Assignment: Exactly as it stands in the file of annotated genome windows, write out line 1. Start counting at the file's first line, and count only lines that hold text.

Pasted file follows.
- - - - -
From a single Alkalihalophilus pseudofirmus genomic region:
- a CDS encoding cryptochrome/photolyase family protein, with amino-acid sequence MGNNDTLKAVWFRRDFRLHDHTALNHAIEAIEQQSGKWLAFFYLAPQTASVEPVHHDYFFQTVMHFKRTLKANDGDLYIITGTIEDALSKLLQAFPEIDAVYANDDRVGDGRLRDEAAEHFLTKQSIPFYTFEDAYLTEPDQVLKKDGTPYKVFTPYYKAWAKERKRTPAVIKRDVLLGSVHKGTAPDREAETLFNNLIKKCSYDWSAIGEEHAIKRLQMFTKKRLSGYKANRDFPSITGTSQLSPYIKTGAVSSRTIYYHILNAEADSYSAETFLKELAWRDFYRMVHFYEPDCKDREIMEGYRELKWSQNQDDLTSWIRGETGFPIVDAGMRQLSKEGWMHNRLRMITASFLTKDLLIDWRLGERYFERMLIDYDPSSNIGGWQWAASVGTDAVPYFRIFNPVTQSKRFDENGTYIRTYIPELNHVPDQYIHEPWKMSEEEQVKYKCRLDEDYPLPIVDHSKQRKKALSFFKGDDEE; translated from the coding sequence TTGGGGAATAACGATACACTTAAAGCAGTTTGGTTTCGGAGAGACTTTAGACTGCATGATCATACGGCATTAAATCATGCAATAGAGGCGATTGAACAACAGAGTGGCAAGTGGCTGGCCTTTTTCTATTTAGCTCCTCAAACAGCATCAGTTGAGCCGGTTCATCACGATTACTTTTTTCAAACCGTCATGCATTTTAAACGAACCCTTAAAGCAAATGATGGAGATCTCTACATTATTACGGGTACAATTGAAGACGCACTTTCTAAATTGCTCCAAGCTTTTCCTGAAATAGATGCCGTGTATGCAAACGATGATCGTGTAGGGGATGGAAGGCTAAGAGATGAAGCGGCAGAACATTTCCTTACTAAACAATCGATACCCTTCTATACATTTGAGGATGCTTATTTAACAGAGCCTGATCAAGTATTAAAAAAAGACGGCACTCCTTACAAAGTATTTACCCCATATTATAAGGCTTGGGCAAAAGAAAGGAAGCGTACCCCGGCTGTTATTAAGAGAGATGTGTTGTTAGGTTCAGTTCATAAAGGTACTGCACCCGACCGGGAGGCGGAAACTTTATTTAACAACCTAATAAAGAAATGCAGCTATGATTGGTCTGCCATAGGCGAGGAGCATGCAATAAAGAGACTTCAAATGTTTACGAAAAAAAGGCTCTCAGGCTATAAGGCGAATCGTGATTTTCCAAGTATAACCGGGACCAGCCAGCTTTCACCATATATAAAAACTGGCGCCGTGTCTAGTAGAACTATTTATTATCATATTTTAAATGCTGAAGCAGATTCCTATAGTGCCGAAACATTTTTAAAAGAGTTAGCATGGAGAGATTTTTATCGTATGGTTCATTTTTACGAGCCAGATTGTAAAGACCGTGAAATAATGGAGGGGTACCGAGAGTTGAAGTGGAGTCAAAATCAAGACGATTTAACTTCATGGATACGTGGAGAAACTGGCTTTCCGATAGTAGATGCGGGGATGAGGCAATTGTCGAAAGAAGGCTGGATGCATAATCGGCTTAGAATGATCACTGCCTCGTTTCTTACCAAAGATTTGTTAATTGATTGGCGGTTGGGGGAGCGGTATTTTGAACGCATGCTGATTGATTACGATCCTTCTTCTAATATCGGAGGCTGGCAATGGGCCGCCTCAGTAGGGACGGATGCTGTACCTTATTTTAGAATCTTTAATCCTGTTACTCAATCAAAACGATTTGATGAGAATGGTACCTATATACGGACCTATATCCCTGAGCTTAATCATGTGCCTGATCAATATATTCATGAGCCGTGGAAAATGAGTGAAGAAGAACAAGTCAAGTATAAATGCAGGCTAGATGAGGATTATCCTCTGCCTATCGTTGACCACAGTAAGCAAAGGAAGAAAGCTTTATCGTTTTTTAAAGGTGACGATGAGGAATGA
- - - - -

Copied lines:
From a single Alkalihalophilus pseudofirmus genomic region: